Leaf Spot on Tomatoes
Solstice greetings, gardeners!
Yes, it's that time of year when temperatures and humidity soar. Yesterday we found the very first indication of leaf spot disease on our tomatoes. With showers and/or thunderstorms in the forecast for tonight and tomorrow morning, we recommend spraying tomatoes with a fungicide such as Fung-onil late this afternoon when it is not so sunny or hot.The upper and lower sides of the leaves need to completely dry before any rainfall. The recommended interval between spraying is 7-14 days. If it stays dry in between, go with the 14 day interval. It is difficult to prevent diseases on tomatoes, but Fung-onil goes a long way in managing disease.
We also mulch with straw in the veggie garden. Not only does it aid in preventing soil-borne disease spores from splashing up onto plant leaves, but it also helps control weeds, conserve moisture, and moderate soil temperature in the heat of summer.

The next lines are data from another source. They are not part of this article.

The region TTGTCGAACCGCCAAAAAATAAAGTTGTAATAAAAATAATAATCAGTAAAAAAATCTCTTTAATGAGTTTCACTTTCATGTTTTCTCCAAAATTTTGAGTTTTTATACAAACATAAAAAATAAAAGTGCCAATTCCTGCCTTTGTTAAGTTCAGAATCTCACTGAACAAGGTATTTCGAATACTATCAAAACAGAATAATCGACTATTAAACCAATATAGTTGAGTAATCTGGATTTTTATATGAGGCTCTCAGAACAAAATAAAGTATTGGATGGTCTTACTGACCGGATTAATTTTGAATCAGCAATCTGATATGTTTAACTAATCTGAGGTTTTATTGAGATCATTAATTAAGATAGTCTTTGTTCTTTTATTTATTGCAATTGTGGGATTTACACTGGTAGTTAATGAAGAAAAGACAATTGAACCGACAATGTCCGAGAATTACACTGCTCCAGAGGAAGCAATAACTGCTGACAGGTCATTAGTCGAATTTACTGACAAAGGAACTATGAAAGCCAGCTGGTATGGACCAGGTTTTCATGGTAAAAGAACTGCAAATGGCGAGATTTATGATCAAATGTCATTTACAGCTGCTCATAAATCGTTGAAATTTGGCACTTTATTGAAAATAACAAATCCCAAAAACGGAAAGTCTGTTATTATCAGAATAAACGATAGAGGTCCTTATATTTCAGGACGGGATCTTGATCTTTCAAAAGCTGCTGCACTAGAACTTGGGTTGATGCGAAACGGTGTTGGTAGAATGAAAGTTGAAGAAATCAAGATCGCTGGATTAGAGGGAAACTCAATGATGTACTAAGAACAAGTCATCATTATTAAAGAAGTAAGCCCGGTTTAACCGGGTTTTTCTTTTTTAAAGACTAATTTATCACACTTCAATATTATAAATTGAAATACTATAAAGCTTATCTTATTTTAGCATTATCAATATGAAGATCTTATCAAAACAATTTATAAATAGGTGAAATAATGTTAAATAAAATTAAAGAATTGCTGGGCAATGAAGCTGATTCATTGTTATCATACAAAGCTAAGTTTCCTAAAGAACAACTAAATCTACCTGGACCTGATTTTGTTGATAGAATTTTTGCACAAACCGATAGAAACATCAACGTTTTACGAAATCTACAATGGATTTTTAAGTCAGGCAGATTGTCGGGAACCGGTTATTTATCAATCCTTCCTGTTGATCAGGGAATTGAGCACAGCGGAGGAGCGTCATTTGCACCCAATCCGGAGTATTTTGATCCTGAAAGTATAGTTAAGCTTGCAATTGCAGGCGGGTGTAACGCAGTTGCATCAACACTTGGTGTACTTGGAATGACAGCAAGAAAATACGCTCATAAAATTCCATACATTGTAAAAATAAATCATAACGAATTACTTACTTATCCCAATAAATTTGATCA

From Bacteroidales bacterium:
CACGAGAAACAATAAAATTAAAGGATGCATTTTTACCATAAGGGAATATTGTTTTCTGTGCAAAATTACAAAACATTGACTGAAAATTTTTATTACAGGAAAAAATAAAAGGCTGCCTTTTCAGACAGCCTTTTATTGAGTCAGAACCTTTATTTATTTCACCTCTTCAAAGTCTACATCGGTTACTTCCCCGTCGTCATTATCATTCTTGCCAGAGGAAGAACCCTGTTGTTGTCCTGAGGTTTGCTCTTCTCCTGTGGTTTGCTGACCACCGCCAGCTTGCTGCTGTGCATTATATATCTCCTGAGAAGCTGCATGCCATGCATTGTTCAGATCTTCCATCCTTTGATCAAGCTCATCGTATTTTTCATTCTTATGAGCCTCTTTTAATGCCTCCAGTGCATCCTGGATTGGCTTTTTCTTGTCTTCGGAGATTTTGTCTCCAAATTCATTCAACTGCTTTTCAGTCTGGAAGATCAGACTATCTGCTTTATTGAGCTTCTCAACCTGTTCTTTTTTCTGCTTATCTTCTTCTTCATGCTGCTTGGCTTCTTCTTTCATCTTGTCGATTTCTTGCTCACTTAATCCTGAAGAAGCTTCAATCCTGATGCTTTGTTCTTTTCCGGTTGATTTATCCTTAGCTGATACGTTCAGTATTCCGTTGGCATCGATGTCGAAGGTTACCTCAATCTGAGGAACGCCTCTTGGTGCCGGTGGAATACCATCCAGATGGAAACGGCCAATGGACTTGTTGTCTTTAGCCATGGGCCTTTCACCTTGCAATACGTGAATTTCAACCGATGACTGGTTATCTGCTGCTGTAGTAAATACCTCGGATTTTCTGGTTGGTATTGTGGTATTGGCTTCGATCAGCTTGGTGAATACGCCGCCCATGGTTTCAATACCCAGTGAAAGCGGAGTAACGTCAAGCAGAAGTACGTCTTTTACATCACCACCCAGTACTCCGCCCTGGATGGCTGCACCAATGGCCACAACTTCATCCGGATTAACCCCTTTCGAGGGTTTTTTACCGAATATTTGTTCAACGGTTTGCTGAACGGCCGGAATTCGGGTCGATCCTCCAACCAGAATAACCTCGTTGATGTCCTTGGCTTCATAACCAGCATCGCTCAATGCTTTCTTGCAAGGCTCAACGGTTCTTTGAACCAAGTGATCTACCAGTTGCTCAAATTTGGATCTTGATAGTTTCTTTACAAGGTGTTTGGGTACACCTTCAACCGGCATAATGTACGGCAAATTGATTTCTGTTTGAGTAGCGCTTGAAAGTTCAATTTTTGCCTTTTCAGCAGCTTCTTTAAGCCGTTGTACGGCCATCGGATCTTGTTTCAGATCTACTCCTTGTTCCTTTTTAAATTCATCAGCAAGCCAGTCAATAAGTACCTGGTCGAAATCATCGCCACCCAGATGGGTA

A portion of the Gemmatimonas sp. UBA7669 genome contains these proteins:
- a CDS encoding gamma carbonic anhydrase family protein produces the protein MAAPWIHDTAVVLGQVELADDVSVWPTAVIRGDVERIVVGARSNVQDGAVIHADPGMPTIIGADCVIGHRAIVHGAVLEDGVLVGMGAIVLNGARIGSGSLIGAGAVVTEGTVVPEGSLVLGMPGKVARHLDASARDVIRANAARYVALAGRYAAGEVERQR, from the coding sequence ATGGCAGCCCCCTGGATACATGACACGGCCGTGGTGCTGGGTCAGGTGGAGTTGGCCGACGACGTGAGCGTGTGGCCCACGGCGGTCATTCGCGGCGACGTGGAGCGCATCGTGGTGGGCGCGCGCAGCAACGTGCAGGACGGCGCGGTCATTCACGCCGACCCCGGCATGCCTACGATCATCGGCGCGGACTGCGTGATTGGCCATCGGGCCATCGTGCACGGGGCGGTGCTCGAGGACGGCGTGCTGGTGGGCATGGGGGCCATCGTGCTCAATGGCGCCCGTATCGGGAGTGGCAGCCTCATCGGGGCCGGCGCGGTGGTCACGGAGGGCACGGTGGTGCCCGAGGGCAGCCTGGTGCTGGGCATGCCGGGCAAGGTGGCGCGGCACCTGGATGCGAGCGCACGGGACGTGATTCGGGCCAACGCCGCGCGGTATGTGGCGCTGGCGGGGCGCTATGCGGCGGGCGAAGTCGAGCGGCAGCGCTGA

Make sure to water tomatoes at the base of each plant either with a watering can or a soaker hose. Make sure none of the lower leaves touch the soil. Do this by mulching or snipping them off. Disease spores run rampantly through plants that are moisture-covered through the night.
If you have been applying a natural fertilizer high in calcium (such as Tomato-tone), you should not experience blossom end rot. This condition is caused by insufficient calcium and manifests itself as a blackened flat area opposite the stem- end of the tomato. It basically ruins the tomato. We have a calcium spray that helps prevent blossom end rot from occurring on subsequent tomatoes as they mature.